1. I'm a genealogy hobbyist and want to use DNA as an additional research tool.
AncestryDNA have the biggest database of testers, and because they are a genealogy website, they are the most likely to have DNA matches with family trees (which is the best way to get the most usage out of your DNA matches). Particularly, if you already subscribe there or have a tree there, it's easiest to have all your work in one place, including DNA. Even if you don't have an Ancestry.com subscription, you'll still benefit from testing at the biggest autosomal DNA database (you will be able to contact your DNA matches even without a subscription, and you can add a tree for free too).
Additionally, because AncestryDNA don't accept raw DNA data from other companies, but other companies (like MyHeritage and FamilyTreeDNA) do accept raw DNA data from AncestryDNA, it's ideal to test with AncestryDNA and then upload your raw DNA data to sites like MyHeritage and FamilyTreeDNA (they have free uploads, but there's a small fee to unlock your full results). You'll get the most out of your money this way, and have access to several databases.
23andMe are not ideal for genealogy, since they don't host shareable family trees, and they are not a genealogy website. They also cap your DNA match list at about 1,500 people (in comparison, most people at AncestryDNA get about 20,000+ DNA matches), unless you upgrade to a monthly subscription which still only expands it to 4,000 matches (the subscription also includes some additional health report benefits). Some people might cite 23andMe's inclusion of haplogroups in their reports as a reason to test there, but haplogroups generally aren't useful to recent genealogy. Sharing a haplogroup usually just means sharing a most recent common ancestor (on the patrilineal or matrilineal lines) from thousands of years ago, which long pre-dates recorded genealogy.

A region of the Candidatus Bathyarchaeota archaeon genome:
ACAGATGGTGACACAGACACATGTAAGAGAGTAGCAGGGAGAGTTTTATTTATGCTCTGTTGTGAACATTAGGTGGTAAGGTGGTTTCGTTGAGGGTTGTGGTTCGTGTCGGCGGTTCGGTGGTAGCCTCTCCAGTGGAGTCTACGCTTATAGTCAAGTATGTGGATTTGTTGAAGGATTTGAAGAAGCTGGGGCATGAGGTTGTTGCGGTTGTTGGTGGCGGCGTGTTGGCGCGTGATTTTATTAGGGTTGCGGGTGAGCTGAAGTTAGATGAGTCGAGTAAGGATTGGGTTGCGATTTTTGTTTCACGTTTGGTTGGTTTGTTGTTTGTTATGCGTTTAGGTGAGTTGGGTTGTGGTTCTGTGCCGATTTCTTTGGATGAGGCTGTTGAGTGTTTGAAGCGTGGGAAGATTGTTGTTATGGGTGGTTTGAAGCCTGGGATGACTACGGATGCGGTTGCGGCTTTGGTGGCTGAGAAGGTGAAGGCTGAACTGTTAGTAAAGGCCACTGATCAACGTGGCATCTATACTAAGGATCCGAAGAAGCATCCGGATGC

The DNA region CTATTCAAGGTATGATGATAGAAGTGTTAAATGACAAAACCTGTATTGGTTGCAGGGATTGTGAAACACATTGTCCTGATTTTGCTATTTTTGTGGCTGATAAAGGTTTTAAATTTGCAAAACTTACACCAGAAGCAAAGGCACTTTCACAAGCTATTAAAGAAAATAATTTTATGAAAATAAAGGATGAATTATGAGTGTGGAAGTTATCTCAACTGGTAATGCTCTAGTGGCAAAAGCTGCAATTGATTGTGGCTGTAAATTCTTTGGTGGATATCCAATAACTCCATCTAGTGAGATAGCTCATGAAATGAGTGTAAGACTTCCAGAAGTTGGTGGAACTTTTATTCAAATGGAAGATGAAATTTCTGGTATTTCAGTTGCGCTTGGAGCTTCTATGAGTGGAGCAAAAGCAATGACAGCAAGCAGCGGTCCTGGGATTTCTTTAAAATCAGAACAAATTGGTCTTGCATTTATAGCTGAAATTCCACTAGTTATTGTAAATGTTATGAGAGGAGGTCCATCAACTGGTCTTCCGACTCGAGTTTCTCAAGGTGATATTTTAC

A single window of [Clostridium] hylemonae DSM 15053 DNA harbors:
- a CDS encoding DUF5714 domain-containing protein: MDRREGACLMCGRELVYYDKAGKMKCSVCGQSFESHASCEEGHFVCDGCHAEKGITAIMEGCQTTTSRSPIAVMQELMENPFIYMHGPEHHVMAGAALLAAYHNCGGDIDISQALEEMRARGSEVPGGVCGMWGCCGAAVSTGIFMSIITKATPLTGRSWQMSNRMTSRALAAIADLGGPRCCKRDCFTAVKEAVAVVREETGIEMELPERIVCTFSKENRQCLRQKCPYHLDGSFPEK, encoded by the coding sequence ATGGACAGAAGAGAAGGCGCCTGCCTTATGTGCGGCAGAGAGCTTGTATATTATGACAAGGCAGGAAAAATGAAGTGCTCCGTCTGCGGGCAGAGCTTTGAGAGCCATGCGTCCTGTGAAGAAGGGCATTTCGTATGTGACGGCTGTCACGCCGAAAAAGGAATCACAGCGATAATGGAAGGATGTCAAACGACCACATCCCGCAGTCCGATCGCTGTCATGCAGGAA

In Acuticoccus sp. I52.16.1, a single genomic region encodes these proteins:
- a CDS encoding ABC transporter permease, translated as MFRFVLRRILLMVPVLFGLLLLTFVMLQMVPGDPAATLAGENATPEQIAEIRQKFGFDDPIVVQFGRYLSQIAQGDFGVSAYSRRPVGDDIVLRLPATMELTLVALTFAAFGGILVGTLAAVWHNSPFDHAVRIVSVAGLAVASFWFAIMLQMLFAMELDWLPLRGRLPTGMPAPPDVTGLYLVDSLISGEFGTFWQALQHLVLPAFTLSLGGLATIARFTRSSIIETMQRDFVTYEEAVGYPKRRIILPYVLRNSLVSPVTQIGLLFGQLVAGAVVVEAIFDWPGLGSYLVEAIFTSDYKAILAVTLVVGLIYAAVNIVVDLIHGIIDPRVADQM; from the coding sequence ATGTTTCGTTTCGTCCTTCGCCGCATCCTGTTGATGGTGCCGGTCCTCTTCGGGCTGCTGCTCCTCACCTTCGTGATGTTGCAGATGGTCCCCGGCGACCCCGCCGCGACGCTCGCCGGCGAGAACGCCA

FamilyTreeDNA do allow you to upload a gedcom, but their database is small and since you can upload your raw DNA data, it makes more sense to test elsewhere and then upload to FTDNA if desired.
2. I want health reports.
Whatever company you test with, uploading to Promethease.org for a small fee will provide the most extensive health reports, though it is not super user friendly (and they do not offer testing, it's strictly an upload site). If you're willing to deal with the learning curve, testing at AncestryDNA and uploading to Promethease is a good option for those who want the test for both genealogy and health reasons. Otherwise, you'll have to prioritize one over the other because there's no testing company that's ideal for both.
Also be aware that if you have a specific health report in mind, you might want to consider a test more specific to it. For example, for reports on your genetic predisposition of cancer, I would recommend a more comprehensive test like Color.
3. I'm looking for an unknown biological parent/relative (like in the case of adoption).
First test with AncestryDNA, since they have the biggest database of testers and host family trees. Then upload your raw DNA data to MyHeritage and FamilyTreeDNA for small fees to unlock your full results. You can also upload to Gedmatch for free (but Gedmatch isn't a testing company, just a place to upload, so I won't mention them much in this article).
If your budget allows, also test at 23andMe (because like AncestryDNA, they do not accept uploads, so you have to test with them to be on their database). Although they aren't ideal for genealogy, which may make it difficult to make use of your DNA matches, when looking for unknown biological relatives, you want to maximize your chances of finding the closest DNA relative possible, and that means putting yourself on every database available.